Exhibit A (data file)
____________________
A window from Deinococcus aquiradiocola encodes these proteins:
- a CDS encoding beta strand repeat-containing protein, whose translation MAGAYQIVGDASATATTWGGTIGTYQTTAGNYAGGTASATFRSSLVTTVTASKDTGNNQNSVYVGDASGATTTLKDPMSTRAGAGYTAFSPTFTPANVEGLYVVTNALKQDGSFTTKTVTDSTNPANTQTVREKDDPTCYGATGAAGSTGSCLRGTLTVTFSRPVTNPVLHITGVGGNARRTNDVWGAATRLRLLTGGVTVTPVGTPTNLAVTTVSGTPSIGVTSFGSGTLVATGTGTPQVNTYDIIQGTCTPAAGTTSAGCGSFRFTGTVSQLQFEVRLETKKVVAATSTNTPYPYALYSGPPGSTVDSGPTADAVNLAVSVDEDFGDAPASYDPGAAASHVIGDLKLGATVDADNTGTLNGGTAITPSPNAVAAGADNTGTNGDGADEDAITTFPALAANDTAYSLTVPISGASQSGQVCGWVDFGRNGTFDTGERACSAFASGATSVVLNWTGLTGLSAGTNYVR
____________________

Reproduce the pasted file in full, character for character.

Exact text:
A window from Deinococcus aquiradiocola encodes these proteins:
- a CDS encoding beta strand repeat-containing protein, whose translation MAGAYQIVGDASATATTWGGTIGTYQTTAGNYAGGTASATFRSSLVTTVTASKDTGNNQNSVYVGDASGATTTLKDPMSTRAGAGYTAFSPTFTPANVEGLYVVTNALKQDGSFTTKTVTDSTNPANTQTVREKDDPTCYGATGAAGSTGSCLRGTLTVTFSRPVTNPVLHITGVGGNARRTNDVWGAATRLRLLTGGVTVTPVGTPTNLAVTTVSGTPSIGVTSFGSGTLVATGTGTPQVNTYDIIQGTCTPAAGTTSAGCGSFRFTGTVSQLQFEVRLETKKVVAATSTNTPYPYALYSGPPGSTVDSGPTADAVNLAVSVDEDFGDAPASYDPGAAASHVIGDLKLGATVDADNTGTLNGGTAITPSPNAVAAGADNTGTNGDGADEDAITTFPALAANDTAYSLTVPISGASQSGQVCGWVDFGRNGTFDTGERACSAFASGATSVVLNWTGLTGLSAGTNYVR